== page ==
There's so much to admire about Mike Crain, Karatist Preacher. Not only is Mike Crain, Karatist Preacher, the most impressive double-threat since Samuel Adams, Brewer Patriot. Not only does Mike Crain, Karatist Preacher, look like the love child of F Troop's Larry Storch and the Monkees' Mickey Dolenz. More important than all that, Mike Crain, Karatist Preacher, puts the "Holy Christ!" back into ass-kicking.
And rightly so. Remember what Jesus said in the Book of Bruce, Chapter Four: "And lo, if He does not believe in me, then I will fight him. Or, failing that, prove my righteousness by breaking boards with my bare hands." What, you think the guy was a carpenter because he loved the work? Nope. Free boards for breaking.
Anyway, the appearance of Mike Crain, Karatist Preacher, means that it's once again time for the Friday Random Ten. Fire up the iTunes, set it to random, and let loose the first ten songs that are brave enough to show themselves. And, if you're feeling saucy, Bernaise, then go ahead and give us a Coolness Self-Audit. (Check out last week's FRT for a guide to that. Or don't. See if I care.)
Alright, here are mine:
1. The Afghan Whigs, "Uptown Again" -- Off their last great album, 1965. A friend of mine saw them live in Boston a couple years before then and apparently, in a middle of a song, lead singer Greg Dulli turned and punched the bass player right in the mug. They went rolling offstage still fighting, came back a bit later, and picked up the song where they left off. Now that is rock and roll, my friends. Get this touchy-queery Maroon 5 crap out of my face. 8/10
2. David Bowie, "Queen Bitch" -- This song is cool for so many reasons. First, it's Bowie. Second, it's the closing credits song from The Life Aquatic with Steve Zissou. Third, I recently saw Bowie perform this with Arcade Fire as the encore for their Summerstage show in Central Park. As George Tenet would say, this is a slam dunk. 10/10
3. William DeVaughn, "Be Thankful for What You've Got" -- I'm a pretty big fan of Massive Attack, but their cover of this classic soul song is an absolute abomination. This version, the original, is so much smoother it could cause listeners to drift into a coma. There's a reason Massive Attack and Coolio both tried to cover this, but you just don't mess with perfection. 9/10
4. Cypress Hill, "The Phuncky Feel One (Instrumental)" -- I stumbled across the website of Cypress Hillian B-Real a couple weeks ago, and was stunned to find it loaded with lots and lots free mp3s. Somehow listening to this makes me want to sneak a case of Milwaukee's Best into my dorm room. 6/10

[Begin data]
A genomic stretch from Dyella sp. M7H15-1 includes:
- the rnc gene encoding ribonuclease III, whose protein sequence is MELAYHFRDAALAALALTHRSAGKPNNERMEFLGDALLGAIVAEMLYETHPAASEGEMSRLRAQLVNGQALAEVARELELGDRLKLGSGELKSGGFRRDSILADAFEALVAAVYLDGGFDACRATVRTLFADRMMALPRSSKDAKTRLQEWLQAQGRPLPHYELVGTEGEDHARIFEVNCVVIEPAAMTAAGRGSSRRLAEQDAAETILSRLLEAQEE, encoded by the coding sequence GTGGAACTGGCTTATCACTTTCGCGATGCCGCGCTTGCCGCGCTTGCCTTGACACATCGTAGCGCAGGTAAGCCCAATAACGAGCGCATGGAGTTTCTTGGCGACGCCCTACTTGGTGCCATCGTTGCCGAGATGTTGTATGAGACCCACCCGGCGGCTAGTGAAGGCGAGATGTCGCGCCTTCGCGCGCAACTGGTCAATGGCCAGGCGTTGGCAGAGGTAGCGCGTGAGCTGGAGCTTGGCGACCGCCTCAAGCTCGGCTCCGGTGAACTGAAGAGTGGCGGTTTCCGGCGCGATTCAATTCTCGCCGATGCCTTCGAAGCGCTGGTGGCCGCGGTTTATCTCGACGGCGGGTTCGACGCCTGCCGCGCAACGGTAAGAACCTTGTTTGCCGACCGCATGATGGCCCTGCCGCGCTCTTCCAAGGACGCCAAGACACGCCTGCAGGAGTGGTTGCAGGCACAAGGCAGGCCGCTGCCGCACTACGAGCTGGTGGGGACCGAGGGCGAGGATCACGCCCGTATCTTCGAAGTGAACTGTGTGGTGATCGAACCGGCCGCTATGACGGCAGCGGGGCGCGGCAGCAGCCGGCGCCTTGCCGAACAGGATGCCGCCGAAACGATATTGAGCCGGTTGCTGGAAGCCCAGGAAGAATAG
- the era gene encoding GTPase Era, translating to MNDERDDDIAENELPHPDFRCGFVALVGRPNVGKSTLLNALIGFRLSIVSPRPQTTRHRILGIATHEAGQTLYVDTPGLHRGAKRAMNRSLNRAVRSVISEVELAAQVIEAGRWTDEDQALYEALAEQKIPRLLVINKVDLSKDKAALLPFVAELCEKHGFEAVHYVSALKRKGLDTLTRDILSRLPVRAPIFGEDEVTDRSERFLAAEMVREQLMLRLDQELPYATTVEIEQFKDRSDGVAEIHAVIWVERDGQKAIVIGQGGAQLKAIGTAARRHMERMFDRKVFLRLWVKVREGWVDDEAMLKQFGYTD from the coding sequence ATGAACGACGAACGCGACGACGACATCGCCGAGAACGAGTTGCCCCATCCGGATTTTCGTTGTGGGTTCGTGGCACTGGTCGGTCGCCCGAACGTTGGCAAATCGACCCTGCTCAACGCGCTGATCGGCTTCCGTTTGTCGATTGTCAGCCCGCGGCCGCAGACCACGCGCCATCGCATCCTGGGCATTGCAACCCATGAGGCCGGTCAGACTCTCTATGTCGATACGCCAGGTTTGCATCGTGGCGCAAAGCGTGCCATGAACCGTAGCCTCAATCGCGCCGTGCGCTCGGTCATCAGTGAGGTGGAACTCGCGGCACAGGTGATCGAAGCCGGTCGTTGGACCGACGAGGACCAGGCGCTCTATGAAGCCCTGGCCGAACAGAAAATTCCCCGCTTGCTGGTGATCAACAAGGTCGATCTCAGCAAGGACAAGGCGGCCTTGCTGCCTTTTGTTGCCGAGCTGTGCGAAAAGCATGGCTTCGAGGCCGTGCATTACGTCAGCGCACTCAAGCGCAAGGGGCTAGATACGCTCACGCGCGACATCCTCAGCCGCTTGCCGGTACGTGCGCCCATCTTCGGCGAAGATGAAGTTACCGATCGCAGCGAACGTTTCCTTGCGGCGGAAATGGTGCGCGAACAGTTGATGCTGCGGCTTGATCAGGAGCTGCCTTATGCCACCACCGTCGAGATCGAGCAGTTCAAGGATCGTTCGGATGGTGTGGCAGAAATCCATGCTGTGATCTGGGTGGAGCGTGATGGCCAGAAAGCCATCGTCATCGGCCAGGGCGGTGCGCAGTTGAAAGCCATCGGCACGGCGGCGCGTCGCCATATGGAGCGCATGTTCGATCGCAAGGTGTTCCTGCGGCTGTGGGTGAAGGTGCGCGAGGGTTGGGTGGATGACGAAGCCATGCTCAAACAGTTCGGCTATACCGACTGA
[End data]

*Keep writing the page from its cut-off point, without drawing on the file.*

5. Curtis Mayfield, "Move On Up" -- One of my all-time favorite Mayfield tunes. While I'm happy to see it's been resurrected by Kanye West for his new tune, "Touch the Sky," the original is strong enough to stand on its own. Phenomenal horns, grinding drums, and generally the fastest nine minutes of music you'd ever hear. 9/10
6. Superchunk, "100,000 Fireflies" -- This sounds virtually nothing like the quiet and beautiful Magnetic Fields original, and yet it works incredibly well. Somehow, in Mac McCaughan's indie-rock screech, Stephin Merritt's slit-your-wrist lyrics work even better. I mean, he actually shrieks "Why do we keep shrieking, when we mean soft things? We should be whispering all the time." 9/10
7. Kid Koala, "Skanky Panky" -- I saw Kid Koala open up for the Roots about six years ago at the Roxy in Atlanta. Really impressive. This song has its moments, but it has a few too many places where the scratching gets so overwhelming you think he might be having a seizure. 7/10
8. Beck, "Jack-Ass" -- A nice slow one from Odelay. The backing samples, which were lifted from Them's "It's All Over Now, Baby Blue," are just perfect here. It's impressive that he was able to take so much from a classic and still come up with something so original. But what would you expect from a man who's in league with both "Futurama" and Scientology? 8/10
9. Bee Gees, "More Than a Woman" -- So. Much. Shame. 2/10
10. Fugazi, "Waiting Room" -- Alright, this should help right the ship. An early scorcher from the band that still represents the alpha and omega of do-it-yourself punk rock. They run their own label, they book their own shows, and they don't charge their fans a tattooed arm and leg for either. This may be my favorite tune by them. I once tried to learn the opening bass part for the band I was in for three days, and nearly died trying. The lesson? Never try. 8/10
Let's see, that gives me yet another mediocre 7.6 average. Too bad the Brothers Gibb had to saunter in at the last moment and cripple an otherwise impressive showing. Bastards. Cross me again, you satin-clad suckers, and you'll find it even easier to hit those high notes.
Alright, your turn. Drop your own Friday Random Ten in the comments below. And if you're feeling up to it, throw in a Coolness Self-Audit as well.
Come on. Do it for the children.